Rangamati is perhaps the most-travelled destination inside the Chittagong Hill Tracts – at least by Bengali tourists, that is. The region’s interest comes from its cultural diversity: the majority of its people are not Bengali. Instead you will find people from many different ethnic tribes. In Rangamati, the majority of people are Chakma, and are perhaps the most well off of the various ethnic groups.
Rangamati is a one-road town that’s fairly spread out. Share taxis constantly buzz up and down this road and catching one is fairly straightforward.
The region’s prime scenic attraction, Kaptai Lake, holds a beautiful but ghastly story. In the early 1960s, Kaptai Dam was built to meet growing electricity demands. The resulting lake displaced over 100,000 indigenous people, and government promises of compensation (emotional or financial) fell by the wayside. Many of the displaced, mostly Chakmas, eventually became refugees in India.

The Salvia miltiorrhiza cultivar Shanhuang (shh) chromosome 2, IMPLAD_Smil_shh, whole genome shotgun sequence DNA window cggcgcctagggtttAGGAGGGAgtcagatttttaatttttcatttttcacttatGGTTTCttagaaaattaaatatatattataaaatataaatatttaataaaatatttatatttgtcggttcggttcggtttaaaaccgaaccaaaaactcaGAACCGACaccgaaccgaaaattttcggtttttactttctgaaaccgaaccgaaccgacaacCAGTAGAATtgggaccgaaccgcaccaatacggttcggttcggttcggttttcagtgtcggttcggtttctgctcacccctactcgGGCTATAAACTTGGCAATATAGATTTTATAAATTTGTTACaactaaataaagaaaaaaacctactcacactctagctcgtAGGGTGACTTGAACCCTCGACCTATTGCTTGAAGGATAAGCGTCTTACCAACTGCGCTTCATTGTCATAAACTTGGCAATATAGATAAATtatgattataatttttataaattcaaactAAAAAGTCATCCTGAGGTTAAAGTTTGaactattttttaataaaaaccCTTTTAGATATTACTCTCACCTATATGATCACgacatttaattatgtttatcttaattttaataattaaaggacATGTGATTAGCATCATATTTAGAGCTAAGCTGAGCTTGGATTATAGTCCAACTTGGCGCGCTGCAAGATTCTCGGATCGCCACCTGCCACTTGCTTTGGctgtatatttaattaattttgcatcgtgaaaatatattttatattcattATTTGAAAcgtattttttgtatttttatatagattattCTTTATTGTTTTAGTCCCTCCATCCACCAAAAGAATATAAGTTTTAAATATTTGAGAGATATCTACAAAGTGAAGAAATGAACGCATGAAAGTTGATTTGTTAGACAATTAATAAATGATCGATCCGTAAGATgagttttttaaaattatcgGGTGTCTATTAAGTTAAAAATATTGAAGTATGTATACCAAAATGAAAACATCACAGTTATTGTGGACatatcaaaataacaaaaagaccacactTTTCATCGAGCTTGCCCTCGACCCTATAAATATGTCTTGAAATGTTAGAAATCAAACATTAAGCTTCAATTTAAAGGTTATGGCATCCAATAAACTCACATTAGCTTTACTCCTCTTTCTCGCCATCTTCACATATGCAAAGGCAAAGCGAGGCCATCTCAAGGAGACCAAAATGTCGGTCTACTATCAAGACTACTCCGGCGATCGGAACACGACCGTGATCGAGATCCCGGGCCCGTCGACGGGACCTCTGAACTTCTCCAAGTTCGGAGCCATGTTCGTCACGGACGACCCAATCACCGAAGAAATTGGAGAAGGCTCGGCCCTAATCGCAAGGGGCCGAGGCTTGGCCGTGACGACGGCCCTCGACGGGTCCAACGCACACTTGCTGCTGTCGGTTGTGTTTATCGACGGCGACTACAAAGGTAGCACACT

A number of indigenous style restaurants serve up different tastes in Rangamati. Peda Ting Ting is one such restaurant located on an island on the lake. Their steady streams of visitors normally make the lunch stop on the way back from the Shuvalong Waterfall. ‘Peda Ting Ting’ actually means ‘full stomach,’ understandably so because this restaurant features tasty indigenous food that’s worth stopping for.
Rangamati has the best selection of indigenous textiles and handicrafts for sale among the hill districts. If you’re after indigenous cloth for tailoring purposes, check out the Bangladesh Small Cottage Industries Corporation (BSCIC) (tel: 62981) store near the stadium.
Like all the hill districts, prior approval from the District Commissioner is required before your visit, so the appropriate paperwork can be forwarded to the army checkpoints. A tour operator, such as Bangladesh Ecotours, is highly suggested for this purpose in that they are already well familiar with the permission process.
For getting around, Rangamati is just a little too big to walk everywhere. Instead, share baby-taxis buzz up and down the main road, which stop for passengers anywhere and charge based on the distance travelled – usually just a few takas for Rangamati’s short distances.